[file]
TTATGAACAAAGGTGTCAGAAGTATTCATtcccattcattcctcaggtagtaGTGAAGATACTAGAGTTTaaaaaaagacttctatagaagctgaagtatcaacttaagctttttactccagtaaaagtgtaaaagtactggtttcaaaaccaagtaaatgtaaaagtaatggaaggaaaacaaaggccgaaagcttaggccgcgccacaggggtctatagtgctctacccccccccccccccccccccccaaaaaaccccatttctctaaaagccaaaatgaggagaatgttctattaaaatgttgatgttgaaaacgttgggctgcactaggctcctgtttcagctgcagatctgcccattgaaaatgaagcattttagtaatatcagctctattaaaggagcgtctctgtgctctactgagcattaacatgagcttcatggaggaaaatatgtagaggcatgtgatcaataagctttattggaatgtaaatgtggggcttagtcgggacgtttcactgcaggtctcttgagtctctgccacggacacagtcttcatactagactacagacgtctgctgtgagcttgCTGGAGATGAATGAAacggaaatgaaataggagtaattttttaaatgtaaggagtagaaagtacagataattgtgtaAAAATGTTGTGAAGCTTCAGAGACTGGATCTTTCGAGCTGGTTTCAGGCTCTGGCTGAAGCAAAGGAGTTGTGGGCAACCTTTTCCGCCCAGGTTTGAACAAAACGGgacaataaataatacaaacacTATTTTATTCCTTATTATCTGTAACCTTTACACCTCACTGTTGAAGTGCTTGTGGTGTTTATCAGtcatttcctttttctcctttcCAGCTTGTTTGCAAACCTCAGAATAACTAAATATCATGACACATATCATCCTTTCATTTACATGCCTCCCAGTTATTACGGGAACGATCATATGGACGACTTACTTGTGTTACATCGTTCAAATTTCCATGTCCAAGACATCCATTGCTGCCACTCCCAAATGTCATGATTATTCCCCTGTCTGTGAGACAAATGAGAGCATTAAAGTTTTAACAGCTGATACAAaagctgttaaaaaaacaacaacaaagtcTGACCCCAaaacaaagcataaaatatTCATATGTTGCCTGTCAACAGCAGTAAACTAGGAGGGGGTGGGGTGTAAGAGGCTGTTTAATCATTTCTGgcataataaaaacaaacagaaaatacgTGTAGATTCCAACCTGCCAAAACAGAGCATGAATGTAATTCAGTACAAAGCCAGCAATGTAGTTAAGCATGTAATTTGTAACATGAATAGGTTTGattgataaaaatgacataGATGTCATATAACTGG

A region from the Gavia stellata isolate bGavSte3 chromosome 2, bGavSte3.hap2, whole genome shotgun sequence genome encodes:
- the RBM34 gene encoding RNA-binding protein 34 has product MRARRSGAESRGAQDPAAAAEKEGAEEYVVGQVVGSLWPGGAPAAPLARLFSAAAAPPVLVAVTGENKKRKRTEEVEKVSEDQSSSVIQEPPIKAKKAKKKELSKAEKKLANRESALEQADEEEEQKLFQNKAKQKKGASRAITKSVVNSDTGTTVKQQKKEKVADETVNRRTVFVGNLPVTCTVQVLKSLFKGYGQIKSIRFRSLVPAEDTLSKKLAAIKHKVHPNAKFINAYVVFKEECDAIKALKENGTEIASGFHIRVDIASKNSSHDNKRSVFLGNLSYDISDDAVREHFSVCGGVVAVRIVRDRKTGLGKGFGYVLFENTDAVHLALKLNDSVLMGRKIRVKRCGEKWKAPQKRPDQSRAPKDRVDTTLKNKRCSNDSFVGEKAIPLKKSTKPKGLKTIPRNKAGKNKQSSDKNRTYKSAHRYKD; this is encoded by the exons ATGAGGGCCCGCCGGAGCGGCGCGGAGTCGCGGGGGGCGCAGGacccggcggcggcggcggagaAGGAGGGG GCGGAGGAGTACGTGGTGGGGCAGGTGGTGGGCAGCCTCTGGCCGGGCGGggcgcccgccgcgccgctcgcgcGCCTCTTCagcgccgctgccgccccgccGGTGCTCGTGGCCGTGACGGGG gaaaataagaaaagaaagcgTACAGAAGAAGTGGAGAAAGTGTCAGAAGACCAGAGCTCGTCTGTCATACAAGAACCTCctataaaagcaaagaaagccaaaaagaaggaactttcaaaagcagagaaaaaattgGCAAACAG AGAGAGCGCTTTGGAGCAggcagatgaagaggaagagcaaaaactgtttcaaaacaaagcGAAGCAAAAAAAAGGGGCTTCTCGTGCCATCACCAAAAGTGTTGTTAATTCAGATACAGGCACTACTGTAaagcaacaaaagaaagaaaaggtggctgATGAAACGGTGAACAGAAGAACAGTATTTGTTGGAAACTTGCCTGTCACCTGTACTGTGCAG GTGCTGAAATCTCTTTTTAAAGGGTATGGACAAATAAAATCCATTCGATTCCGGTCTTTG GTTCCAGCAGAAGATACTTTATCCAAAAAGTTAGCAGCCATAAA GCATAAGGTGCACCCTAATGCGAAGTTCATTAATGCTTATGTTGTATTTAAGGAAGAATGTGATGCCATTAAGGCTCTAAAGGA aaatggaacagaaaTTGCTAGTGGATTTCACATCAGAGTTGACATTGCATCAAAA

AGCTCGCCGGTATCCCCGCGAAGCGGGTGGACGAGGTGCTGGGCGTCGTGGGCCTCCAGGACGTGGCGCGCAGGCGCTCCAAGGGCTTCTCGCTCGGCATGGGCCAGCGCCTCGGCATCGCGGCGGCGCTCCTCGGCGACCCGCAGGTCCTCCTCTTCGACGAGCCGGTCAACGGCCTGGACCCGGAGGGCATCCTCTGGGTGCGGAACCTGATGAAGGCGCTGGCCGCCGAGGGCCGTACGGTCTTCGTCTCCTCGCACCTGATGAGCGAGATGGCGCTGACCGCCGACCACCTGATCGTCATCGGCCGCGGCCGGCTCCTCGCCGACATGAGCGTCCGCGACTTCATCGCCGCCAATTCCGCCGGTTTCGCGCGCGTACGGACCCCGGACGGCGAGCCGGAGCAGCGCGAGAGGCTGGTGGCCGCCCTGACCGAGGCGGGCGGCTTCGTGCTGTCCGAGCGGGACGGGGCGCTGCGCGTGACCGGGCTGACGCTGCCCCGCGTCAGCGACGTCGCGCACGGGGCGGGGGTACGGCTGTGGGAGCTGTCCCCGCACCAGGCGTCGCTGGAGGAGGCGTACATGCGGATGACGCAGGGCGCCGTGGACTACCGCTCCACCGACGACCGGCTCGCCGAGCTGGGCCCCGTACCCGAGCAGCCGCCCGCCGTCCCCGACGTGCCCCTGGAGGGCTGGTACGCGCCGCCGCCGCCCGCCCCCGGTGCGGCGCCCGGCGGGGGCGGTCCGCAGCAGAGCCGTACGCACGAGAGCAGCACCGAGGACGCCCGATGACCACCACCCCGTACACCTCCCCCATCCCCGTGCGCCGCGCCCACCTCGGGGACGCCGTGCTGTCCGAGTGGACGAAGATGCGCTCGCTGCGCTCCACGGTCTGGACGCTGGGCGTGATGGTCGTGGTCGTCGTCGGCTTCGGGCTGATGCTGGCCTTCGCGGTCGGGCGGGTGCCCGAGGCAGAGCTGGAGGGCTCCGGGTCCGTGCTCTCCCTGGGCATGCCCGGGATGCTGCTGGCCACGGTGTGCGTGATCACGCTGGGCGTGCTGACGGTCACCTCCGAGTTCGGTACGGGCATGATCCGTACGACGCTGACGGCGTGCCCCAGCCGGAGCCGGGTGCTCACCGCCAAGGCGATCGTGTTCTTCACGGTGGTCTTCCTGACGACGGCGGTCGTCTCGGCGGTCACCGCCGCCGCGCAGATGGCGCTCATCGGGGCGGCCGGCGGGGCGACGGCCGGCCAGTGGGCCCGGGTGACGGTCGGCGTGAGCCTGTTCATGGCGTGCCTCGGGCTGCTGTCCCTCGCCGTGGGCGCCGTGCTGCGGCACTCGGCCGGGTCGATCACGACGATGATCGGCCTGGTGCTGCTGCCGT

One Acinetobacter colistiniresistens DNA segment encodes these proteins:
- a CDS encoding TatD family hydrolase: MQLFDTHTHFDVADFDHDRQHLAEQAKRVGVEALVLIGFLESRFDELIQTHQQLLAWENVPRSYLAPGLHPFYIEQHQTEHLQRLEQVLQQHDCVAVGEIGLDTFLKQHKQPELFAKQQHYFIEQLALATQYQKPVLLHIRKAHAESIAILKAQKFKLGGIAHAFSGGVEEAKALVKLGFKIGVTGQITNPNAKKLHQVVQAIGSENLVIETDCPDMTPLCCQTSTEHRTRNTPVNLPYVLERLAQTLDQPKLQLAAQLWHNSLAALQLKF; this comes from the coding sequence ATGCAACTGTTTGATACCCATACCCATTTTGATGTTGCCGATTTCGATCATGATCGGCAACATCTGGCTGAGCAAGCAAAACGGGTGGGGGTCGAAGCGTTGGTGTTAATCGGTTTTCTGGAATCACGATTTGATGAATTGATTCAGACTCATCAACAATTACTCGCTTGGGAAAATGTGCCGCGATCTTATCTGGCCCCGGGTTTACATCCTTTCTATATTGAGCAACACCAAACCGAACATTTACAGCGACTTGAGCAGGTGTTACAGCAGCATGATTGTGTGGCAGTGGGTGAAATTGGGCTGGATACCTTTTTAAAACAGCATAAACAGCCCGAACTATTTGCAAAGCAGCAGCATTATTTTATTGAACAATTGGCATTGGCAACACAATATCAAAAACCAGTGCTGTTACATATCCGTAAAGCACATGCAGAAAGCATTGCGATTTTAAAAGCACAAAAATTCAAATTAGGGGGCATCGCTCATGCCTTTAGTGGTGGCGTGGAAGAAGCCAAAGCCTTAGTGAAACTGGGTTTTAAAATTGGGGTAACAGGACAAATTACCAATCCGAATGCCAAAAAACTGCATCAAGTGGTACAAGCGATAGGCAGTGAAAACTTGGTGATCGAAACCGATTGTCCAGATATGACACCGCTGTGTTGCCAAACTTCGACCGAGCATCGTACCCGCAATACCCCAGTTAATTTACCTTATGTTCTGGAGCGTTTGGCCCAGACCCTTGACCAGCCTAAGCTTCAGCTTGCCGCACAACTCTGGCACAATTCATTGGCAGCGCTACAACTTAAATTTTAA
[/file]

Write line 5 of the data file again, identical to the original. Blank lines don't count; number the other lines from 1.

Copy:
One Acinetobacter colistiniresistens DNA segment encodes these proteins: